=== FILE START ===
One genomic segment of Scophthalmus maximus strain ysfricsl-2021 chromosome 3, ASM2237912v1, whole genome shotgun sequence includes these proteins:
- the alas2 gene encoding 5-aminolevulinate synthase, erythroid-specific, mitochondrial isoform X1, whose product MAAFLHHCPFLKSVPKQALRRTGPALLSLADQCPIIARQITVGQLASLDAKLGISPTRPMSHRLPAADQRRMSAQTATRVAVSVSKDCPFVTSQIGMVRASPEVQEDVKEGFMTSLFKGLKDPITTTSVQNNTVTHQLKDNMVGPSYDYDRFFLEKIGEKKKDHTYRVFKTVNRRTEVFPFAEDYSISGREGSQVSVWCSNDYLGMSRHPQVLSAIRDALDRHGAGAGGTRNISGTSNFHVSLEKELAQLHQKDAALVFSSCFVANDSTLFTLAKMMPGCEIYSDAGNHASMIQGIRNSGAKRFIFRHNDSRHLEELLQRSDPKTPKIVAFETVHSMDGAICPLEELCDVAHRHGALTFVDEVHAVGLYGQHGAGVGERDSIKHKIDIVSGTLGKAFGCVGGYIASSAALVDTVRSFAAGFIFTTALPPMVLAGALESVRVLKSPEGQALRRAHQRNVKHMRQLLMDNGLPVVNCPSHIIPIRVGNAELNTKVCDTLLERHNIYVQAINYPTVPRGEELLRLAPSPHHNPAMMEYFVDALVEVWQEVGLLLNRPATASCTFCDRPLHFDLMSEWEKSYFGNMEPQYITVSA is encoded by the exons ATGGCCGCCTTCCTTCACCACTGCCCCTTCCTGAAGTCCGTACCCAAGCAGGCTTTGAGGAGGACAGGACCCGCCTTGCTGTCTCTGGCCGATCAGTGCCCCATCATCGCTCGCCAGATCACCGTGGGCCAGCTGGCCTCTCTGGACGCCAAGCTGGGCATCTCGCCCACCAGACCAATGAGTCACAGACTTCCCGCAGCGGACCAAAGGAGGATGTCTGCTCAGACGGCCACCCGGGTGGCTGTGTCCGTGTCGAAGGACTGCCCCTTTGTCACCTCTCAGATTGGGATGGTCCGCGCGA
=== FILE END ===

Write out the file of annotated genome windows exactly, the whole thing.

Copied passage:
One genomic segment of Scophthalmus maximus strain ysfricsl-2021 chromosome 3, ASM2237912v1, whole genome shotgun sequence includes these proteins:
- the alas2 gene encoding 5-aminolevulinate synthase, erythroid-specific, mitochondrial isoform X1, whose product MAAFLHHCPFLKSVPKQALRRTGPALLSLADQCPIIARQITVGQLASLDAKLGISPTRPMSHRLPAADQRRMSAQTATRVAVSVSKDCPFVTSQIGMVRASPEVQEDVKEGFMTSLFKGLKDPITTTSVQNNTVTHQLKDNMVGPSYDYDRFFLEKIGEKKKDHTYRVFKTVNRRTEVFPFAEDYSISGREGSQVSVWCSNDYLGMSRHPQVLSAIRDALDRHGAGAGGTRNISGTSNFHVSLEKELAQLHQKDAALVFSSCFVANDSTLFTLAKMMPGCEIYSDAGNHASMIQGIRNSGAKRFIFRHNDSRHLEELLQRSDPKTPKIVAFETVHSMDGAICPLEELCDVAHRHGALTFVDEVHAVGLYGQHGAGVGERDSIKHKIDIVSGTLGKAFGCVGGYIASSAALVDTVRSFAAGFIFTTALPPMVLAGALESVRVLKSPEGQALRRAHQRNVKHMRQLLMDNGLPVVNCPSHIIPIRVGNAELNTKVCDTLLERHNIYVQAINYPTVPRGEELLRLAPSPHHNPAMMEYFVDALVEVWQEVGLLLNRPATASCTFCDRPLHFDLMSEWEKSYFGNMEPQYITVSA is encoded by the exons ATGGCCGCCTTCCTTCACCACTGCCCCTTCCTGAAGTCCGTACCCAAGCAGGCTTTGAGGAGGACAGGACCCGCCTTGCTGTCTCTGGCCGATCAGTGCCCCATCATCGCTCGCCAGATCACCGTGGGCCAGCTGGCCTCTCTGGACGCCAAGCTGGGCATCTCGCCCACCAGACCAATGAGTCACAGACTTCCCGCAGCGGACCAAAGGAGGATGTCTGCTCAGACGGCCACCCGGGTGGCTGTGTCCGTGTCGAAGGACTGCCCCTTTGTCACCTCTCAGATTGGGATGGTCCGCGCGA